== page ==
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Former S.C. supreme court disciplinary counsel John Nichols testifies before a judicial selection reform panel in Columbia, S.C. on December 13, 2023. (Dylan Nolan/ FITSNews)

Harrington declined to comment on Nichols’ alleged intimidation playing a role in her decision to step down.

“I’m over it,” she told our outlet.

While the Harrington drama dominated much of the hearing, several lawmakers argued the finer points of reform – with most on the panel agreeing some change to the current method of judicial selection was needed due to public “perception.”

State representative Russell Ott, who isn’t an attorney, diverged from the discussion of the prior meeting’s testimony, saying his “biggest fear is that we are were teetering on the edge of missing out on a very great opportunity to do something substantial for the state of South Carolina.”

Ott said he believed some on the panel were making “things more difficult than they actually need to be” in an effort to muddy the conversation. Keeping it simple, he sought to establish a shared baseline assessment of the current state of South Carolina’s judicial system, arguing “the potential for manipulation exists through the screening commission, can we all agree on that?”

“If we can agree that the potential for manipulation exists through the judicial merit screening system or commission, then it’s incumbent upon us to try to remove that potential manipulation to the extent possible,” Ott noted.

Robbins disagreed, insisting there was no issue with the state’s current judicial selection method – only with “perception.”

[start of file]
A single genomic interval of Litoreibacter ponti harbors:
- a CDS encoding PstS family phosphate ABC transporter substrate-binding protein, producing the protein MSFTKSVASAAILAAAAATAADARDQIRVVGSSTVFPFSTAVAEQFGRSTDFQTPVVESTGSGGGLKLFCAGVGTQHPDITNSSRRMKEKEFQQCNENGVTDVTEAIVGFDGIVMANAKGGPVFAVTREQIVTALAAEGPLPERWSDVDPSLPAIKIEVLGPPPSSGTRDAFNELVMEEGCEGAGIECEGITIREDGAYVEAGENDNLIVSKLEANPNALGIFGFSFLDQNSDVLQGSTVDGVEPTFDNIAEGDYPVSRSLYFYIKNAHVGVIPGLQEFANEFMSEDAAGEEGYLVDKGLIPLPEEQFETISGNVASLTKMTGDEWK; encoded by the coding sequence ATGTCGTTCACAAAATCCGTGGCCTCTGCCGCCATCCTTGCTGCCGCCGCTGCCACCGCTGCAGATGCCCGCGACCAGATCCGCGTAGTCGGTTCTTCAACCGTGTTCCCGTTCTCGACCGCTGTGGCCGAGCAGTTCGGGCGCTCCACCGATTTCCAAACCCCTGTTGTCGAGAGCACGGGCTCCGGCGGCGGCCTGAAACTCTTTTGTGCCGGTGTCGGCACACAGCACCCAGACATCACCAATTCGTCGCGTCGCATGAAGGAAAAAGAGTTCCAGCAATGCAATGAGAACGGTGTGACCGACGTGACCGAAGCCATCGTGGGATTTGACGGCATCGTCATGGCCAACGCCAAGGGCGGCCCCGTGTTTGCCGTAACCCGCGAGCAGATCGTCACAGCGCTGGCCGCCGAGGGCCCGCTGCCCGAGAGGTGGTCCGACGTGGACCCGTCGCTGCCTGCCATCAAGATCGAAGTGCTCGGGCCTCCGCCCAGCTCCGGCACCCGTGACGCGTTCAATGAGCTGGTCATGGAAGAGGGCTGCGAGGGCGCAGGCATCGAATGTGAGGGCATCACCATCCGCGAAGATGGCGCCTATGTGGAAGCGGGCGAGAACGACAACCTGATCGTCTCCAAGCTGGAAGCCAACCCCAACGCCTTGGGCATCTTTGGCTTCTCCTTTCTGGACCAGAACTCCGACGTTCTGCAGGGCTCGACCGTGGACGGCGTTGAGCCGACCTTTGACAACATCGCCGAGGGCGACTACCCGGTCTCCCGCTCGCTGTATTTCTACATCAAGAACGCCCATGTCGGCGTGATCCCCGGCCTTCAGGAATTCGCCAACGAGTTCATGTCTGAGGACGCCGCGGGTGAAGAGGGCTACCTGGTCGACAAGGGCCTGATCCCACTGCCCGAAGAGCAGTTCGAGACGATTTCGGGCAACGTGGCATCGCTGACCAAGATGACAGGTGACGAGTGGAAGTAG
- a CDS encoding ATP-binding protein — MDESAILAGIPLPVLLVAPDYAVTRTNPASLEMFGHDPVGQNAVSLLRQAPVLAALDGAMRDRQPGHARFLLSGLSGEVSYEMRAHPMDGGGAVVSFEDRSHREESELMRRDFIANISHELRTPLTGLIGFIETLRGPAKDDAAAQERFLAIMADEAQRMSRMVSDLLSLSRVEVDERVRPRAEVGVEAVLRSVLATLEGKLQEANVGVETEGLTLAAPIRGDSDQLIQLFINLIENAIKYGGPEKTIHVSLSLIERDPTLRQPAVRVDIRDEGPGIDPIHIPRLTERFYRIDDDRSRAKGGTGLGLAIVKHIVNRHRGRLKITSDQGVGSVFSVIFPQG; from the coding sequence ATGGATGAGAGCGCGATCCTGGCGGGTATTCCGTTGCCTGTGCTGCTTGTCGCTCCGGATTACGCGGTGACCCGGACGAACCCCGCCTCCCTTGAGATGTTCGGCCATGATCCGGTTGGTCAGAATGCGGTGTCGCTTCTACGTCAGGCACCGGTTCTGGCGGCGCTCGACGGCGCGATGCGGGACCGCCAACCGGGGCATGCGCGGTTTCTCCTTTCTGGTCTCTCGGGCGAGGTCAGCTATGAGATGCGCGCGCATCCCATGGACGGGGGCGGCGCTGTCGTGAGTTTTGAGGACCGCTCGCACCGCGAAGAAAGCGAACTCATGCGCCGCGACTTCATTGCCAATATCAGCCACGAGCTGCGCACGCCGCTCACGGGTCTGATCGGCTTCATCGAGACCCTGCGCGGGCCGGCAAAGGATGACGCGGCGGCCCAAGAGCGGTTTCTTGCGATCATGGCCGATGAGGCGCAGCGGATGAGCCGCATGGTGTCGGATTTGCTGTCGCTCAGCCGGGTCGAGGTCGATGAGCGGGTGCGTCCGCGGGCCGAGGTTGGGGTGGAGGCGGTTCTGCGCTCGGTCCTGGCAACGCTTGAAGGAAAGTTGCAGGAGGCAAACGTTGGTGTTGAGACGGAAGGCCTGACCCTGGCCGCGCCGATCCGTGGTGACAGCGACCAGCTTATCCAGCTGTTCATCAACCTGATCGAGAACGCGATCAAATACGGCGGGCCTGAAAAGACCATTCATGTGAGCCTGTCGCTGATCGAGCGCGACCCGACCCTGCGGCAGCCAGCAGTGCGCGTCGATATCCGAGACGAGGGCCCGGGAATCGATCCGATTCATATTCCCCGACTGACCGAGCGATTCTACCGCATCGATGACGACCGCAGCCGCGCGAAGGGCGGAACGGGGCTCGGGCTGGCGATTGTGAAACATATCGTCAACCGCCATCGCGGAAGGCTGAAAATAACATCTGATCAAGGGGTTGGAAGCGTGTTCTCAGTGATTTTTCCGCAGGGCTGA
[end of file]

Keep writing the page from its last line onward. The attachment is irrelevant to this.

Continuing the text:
“The perception is that we have a problem,” he said. “I’m not sure the reality squares with that.”

Really?

Robbins proceeded to say he would “defend lawyer-legislators on the JMSC all day long,” saying they were “as talented as anyone I know in the judicial profession.”

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Rep. Robby Robins at Third Judicial Reform Ad Hoc Committee Meeting
State representative Robby Robbins listens to testimony during a judicial selection reform panel meeting in Columbia, S.C. on December 13, 2023. (Dylan Nolan/ FITSNews)

Robbins then fundamentally mischaracterized the origins of the state’s constitution.

“We had tyranny in England, and our founding fathers as a country and our founding fathers as a state recognized that and they put the power in the people,” he said. “There are 170 members of the General Assembly that represent the people of South Carolina and they represent every corner of this state. And that is the best way to make sure that the people control the government. So you need to recognize up front that we have a legislative state it is the power of the state constitution has is vested in the legislature.”

The truth? South Carolina’s constitution was drafted in 1895 at the end of Reconstruction, and its establishment of a legislative state had absolutely nothing to do with England. As this media outlet has often noted, its authors traded the balance of powers seen in many state constitutions for legislative domination because they wanted to ensure black voters wouldn’t be able to exercise any real power in the event they elected black executive branch leaders.

Speaking of black leaders, the conscious of this panel was state representative Gilda Cobb-Hunter, one of the earliest legislative proponents of judicial selection reform.

“I don’t see how we can sit here with a straight face and say that we don’t think there’s (lawyer-legislator) influence over this system,” Cobb-Hunter said. “I know my colleagues don’t appreciate me saying that but that’s too bad.”

Cobb-Hunter urged her colleagues to “stop being so territorial” and “stop being so defensive.”

She also praised solicitor Pascoe – who represents her home county – for having “the courage to confront the problem.”

(Click to view)

State lawmakers listen to testimony during a judicial selection reform panel meeting held in Columbia, S.C. on December 13, 2023. (Dylan Nolan/ FITSNews)